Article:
As a graduate student at Stanford, he corresponded with APL's inventor, Ken Iverson, to correct the formal description of the IBM System/360 which used Iverson's notation. After receiving his M.S. from Stanford in 1965, under academic supervisor Niklaus Wirth,, An interpreter for Iverson notation he joined Iverson's group at IBM's Thomas J. Watson Research Center in Yorktown Heights, New York, where he created the first implementation of APL, with Philip S. Abrams, on a mainframe computer, an IBM 7090, in 1965. Obituary for Kenneth Iverson, Mathematician, 1920–2004, Monday, October 25, 2004, in the Toronto Globe and Mail The Socio-Technical Beginnings of APL, by Eugene McDonnell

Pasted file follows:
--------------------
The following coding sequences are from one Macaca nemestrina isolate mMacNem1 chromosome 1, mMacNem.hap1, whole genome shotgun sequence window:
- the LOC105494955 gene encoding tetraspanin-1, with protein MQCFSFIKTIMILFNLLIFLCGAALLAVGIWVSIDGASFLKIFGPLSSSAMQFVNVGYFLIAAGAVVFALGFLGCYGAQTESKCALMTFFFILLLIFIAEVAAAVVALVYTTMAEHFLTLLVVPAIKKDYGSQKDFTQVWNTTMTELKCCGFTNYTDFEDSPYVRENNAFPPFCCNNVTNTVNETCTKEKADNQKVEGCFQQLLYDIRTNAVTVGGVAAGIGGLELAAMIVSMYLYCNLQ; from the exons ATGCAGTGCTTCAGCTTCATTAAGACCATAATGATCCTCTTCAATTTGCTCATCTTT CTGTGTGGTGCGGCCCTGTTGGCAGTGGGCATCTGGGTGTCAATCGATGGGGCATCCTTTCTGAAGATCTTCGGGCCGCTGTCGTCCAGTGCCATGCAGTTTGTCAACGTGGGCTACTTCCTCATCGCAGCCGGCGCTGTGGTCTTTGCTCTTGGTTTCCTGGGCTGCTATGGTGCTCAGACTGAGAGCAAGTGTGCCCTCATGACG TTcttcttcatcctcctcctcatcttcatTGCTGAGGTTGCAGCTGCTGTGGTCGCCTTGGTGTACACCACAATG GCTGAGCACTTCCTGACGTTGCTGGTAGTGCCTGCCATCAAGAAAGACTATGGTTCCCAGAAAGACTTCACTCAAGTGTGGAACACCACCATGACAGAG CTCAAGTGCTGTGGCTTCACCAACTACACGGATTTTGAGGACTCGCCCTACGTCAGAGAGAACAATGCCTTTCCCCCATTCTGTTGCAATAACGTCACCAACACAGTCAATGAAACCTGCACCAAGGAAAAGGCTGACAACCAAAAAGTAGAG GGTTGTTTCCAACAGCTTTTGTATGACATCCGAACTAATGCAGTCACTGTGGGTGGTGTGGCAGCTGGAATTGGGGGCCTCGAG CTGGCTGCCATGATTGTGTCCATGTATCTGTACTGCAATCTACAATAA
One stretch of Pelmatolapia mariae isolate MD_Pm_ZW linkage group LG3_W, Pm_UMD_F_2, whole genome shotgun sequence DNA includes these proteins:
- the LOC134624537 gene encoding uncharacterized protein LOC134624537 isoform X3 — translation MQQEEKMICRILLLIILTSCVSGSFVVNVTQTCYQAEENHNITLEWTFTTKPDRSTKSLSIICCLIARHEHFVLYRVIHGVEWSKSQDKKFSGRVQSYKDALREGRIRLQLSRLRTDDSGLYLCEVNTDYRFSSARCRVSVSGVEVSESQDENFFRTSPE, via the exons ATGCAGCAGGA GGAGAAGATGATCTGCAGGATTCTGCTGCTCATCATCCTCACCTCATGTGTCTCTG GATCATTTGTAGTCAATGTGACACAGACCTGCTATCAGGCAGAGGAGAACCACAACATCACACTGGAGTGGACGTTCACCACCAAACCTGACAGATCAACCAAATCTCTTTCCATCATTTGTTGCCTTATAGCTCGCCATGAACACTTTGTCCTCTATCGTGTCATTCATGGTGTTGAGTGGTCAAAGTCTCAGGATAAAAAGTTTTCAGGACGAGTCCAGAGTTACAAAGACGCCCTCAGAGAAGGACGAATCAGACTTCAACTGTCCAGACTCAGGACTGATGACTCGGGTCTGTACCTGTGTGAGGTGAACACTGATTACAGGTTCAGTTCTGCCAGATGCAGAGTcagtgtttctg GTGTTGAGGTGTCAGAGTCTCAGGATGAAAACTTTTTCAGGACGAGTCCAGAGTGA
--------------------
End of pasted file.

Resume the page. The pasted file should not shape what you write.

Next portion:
Breed was the 1973 recipient (with Dick Lathwell and Roger Moore) of the Grace Murray Hopper Award from the Association for Computing Machinery "for their work in the design and implementation of APL\360, setting new standards in simplicity, efficiency, reliability and response time for interactive systems."
With Dan Dyer and others he co-founded Scientific Time Sharing Corporation in 1969, where he led the development of the APL PLUS time-sharing system. While there, in 1972, he and Francis Bates III wrote one of the world's first worldwide email systems, named Mailbox. APL Quotations and Anecdotes, including Leslie Goldsmith's story of the Mailbox
Breed rejoined IBM in 1977. He helped develop the International Organization for Standardization (ISO) APL standard, then joined IBM efforts to port Berkeley Software Distribution (BSD) Unix onto IBM platforms. He worked on for the programming language C, floating-point arithmetic standardization, and radix conversion, until retiring in 1992.
In 1973 and 1974 he took first place, with co-solver Donna Breed, in the Dictionary Rally.